Megabus has a younger, more affluent clientele than Greyhound but Schwieterman said the differences between the two companies “are becoming more blurred all the time.”

Although Schwieterman said in that 2014 interview that the growth years of bus travel were behind the industry, “plenty of travelers are still discovering the bus. And millions of travelers have yet to discover the bus.”

Megabus Cuts Cleveland-Columbus Route

February 4, 2016

Megabus has quietly dropped its Cleveland-Columbus route due to declining ridership.

Also ended was service between Cleveland and Cincinnati. The route had operated twice daily between Cleveland and Atlanta with intermediate stops in Columbus, Cincinnati and points in Kentucky and Tennessee.

MegabusSean Hughes, director of corporate affairs for Megabus North America, told The Plain Dealer that the route was discontinued in early January.

“It wasn’t performing to expectations,” he said. “We had to make a change.”

Hughes said the Cleveland-Columbus leg did well and may be reinstated in the future. “If we choose to expand at some point, that route will be one we’ll look at,” he said.

Greyhound also operates a route linking Cleveland and Columbus.

Megabus has one route left in Cleveland, which runs westbound to Toledo and Chicago, and eastbound to State College, Pennsylvania, and New York City.

In mid-2013, Megabus served 15 cities from Cleveland, including Ann Arbor, Michigan; Pittsburgh; Detroit; and Buffalo, New York.

Megabus is noted for low fares with some as low as $1 one way.

GoBus Adds Service to Wooster

June 16, 2015

An intercity bus service based in southern Ohio that specializes in serving rural communities has expanded its route network into Wooster and Wayne County while at the same time increasing service out of Cleveland.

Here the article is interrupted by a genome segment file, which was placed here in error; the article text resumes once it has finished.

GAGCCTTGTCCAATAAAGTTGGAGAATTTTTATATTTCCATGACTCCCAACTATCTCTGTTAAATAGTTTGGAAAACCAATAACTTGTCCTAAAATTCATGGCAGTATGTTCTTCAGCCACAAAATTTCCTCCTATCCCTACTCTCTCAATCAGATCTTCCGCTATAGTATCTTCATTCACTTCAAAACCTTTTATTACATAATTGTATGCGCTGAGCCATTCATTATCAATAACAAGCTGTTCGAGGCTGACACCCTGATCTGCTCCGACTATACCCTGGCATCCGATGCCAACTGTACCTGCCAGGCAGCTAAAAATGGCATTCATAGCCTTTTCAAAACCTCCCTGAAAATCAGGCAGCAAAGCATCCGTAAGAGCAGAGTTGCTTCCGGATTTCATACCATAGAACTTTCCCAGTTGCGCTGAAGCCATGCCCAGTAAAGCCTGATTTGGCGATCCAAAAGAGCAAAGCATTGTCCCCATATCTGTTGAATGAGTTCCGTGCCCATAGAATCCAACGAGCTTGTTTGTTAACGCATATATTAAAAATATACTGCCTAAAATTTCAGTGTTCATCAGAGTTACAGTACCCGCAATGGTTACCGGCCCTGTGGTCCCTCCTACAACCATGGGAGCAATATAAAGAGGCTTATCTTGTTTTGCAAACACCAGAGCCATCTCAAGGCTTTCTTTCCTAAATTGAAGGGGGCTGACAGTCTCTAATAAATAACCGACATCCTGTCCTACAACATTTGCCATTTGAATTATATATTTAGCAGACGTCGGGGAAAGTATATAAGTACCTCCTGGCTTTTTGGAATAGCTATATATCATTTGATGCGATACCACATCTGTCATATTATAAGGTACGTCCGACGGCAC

GoBus recently launched a route between Columbus and Wooster with twice-daily service provided by Lakefront Lines.

The route has stops at the Port Columbus Airport, Columbus Greyhound Station, Newark, Mt. Vernon, Gambier, Berlin and Wooster.

At the same time, an existing route operated by Barons Bus Lines runs once daily between the major cities of Chicago, Columbus, and Cleveland began serving Van Wert in western Ohio.

It will make stops in Marysville, Kenton, Lima, Delphos, and Van Wert.

The GoBus program began operating to Cleveland, Akron and Canton this past March.

There are two routes that originate in Cleveland. One route extends to Charleston, West Virginia, and includes intermediate stops in Akron, Canton, New Philadelphia, Newcomerstown, Cambridge, Caldwell and Marietta in Ohio and in the West Virginia cities of Parkersburg and Ripley.

The other Cleveland route runs to Athens and has intermediate stops in Parma, Broadview Heights, Akron, Canton, Mt. Eaton, New Philadelphia, Newcomerstown, Cambridge, Caldwell, Marietta, Parkersburg, Coolville, Athens and Ohio University.

Both routes are operated by Barons Bus Lines. GoBus also sponsors service linking Columbus, Athens, Parkersburg and Cincinnati.

Tickets may be purchased at the bus stations in major cities, from the driver or online at

GoBus Intercity Bus Service is a collaboration between the Federal Transit Administration, Ohio Department of Transportation, and Greyhound, and is administered by Hocking Athens Perry Community Action.